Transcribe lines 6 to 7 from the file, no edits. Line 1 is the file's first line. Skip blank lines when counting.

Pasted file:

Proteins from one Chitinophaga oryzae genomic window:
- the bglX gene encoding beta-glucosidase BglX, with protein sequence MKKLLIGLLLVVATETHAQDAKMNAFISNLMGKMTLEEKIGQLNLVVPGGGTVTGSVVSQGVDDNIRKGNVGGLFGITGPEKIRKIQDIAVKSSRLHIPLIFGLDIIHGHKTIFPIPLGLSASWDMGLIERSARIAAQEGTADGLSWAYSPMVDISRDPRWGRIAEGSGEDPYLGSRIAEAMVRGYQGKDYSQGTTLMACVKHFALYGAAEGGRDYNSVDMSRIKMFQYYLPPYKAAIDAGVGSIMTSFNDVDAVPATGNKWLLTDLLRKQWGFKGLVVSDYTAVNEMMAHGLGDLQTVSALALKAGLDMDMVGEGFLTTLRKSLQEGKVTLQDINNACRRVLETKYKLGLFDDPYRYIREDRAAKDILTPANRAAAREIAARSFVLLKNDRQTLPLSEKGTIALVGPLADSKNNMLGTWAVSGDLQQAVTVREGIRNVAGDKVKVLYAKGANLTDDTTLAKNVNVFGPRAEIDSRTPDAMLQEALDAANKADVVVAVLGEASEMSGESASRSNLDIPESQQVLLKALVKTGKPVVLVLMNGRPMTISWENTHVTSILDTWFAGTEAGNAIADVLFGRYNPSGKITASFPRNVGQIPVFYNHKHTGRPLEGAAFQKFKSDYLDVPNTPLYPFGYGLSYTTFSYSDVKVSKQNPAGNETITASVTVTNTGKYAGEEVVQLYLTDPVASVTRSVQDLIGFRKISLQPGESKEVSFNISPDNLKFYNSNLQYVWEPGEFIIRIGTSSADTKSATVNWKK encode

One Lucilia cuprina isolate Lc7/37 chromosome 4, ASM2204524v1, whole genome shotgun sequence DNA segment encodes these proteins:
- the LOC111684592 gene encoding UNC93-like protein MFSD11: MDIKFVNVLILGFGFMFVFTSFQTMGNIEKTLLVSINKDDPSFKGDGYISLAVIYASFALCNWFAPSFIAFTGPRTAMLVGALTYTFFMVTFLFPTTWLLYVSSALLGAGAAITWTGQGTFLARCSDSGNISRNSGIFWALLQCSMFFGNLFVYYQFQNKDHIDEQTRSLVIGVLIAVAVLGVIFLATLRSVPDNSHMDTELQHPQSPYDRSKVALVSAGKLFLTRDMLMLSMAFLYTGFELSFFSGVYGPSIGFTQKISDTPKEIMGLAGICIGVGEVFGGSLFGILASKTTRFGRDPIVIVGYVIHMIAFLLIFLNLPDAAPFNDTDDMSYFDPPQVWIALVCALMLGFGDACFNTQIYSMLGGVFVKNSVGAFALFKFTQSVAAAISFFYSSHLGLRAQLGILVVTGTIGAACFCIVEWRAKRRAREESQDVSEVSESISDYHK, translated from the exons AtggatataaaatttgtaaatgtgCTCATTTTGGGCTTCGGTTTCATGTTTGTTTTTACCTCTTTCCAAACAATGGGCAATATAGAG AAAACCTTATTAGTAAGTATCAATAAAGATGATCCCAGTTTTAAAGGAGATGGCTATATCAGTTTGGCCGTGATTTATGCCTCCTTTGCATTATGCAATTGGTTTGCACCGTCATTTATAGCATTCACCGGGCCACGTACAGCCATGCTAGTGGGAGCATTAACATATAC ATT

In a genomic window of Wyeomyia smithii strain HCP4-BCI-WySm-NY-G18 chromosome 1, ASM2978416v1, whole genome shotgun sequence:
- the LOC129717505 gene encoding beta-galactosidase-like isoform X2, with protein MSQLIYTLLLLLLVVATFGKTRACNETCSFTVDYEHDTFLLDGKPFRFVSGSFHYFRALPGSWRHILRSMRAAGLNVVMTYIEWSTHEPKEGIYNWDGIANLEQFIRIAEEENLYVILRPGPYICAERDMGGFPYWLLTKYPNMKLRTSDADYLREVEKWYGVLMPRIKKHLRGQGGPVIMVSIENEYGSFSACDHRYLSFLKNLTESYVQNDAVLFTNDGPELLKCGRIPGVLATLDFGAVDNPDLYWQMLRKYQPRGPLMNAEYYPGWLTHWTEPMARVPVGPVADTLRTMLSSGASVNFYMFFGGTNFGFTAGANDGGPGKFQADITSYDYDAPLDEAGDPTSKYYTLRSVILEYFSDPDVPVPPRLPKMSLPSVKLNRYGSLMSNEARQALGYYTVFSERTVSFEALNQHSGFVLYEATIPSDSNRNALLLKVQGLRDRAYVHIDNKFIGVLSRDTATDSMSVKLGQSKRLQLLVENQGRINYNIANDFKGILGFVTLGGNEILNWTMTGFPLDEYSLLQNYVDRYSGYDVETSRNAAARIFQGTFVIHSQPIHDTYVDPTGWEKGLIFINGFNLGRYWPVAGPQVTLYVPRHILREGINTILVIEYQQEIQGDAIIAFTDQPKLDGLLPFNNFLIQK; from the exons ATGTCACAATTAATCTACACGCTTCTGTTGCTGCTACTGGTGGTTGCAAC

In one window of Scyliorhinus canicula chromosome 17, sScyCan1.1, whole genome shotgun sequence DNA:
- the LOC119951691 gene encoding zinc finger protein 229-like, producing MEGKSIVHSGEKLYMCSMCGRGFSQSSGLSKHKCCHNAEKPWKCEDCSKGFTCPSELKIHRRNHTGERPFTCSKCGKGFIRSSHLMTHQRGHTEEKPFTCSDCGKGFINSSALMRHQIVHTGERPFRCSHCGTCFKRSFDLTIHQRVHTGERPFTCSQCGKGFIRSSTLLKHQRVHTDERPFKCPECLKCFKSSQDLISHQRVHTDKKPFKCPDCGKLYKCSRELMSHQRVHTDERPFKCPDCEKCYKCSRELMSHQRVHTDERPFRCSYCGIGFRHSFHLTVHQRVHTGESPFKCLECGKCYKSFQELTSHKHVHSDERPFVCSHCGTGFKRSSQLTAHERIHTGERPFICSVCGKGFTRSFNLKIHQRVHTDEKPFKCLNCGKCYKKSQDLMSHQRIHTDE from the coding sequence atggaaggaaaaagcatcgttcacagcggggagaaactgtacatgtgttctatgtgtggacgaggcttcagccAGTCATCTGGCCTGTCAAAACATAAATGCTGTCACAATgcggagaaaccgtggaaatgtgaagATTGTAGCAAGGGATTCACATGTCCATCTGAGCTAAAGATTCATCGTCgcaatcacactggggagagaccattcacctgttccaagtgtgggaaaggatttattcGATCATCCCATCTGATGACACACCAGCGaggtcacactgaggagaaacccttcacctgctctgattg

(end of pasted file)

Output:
- the LOC129717505 gene encoding beta-galactosidase-like isoform X2, with protein MSQLIYTLLLLLLVVATFGKTRACNETCSFTVDYEHDTFLLDGKPFRFVSGSFHYFRALPGSWRHILRSMRAAGLNVVMTYIEWSTHEPKEGIYNWDGIANLEQFIRIAEEENLYVILRPGPYICAERDMGGFPYWLLTKYPNMKLRTSDADYLREVEKWYGVLMPRIKKHLRGQGGPVIMVSIENEYGSFSACDHRYLSFLKNLTESYVQNDAVLFTNDGPELLKCGRIPGVLATLDFGAVDNPDLYWQMLRKYQPRGPLMNAEYYPGWLTHWTEPMARVPVGPVADTLRTMLSSGASVNFYMFFGGTNFGFTAGANDGGPGKFQADITSYDYDAPLDEAGDPTSKYYTLRSVILEYFSDPDVPVPPRLPKMSLPSVKLNRYGSLMSNEARQALGYYTVFSERTVSFEALNQHSGFVLYEATIPSDSNRNALLLKVQGLRDRAYVHIDNKFIGVLSRDTATDSMSVKLGQSKRLQLLVENQGRINYNIANDFKGILGFVTLGGNEILNWTMTGFPLDEYSLLQNYVDRYSGYDVETSRNAAARIFQGTFVIHSQPIHDTYVDPTGWEKGLIFINGFNLGRYWPVAGPQVTLYVPRHILREGINTILVIEYQQEIQGDAIIAFTDQPKLDGLLPFNNFLIQK; from the exons ATGTCACAATTAATCTACACGCTTCTGTTGCTGCTACTGGTGGTTGCAAC

In one window of Scyliorhinus canicula chromosome 17, sScyCan1.1, whole genome shotgun sequence DNA: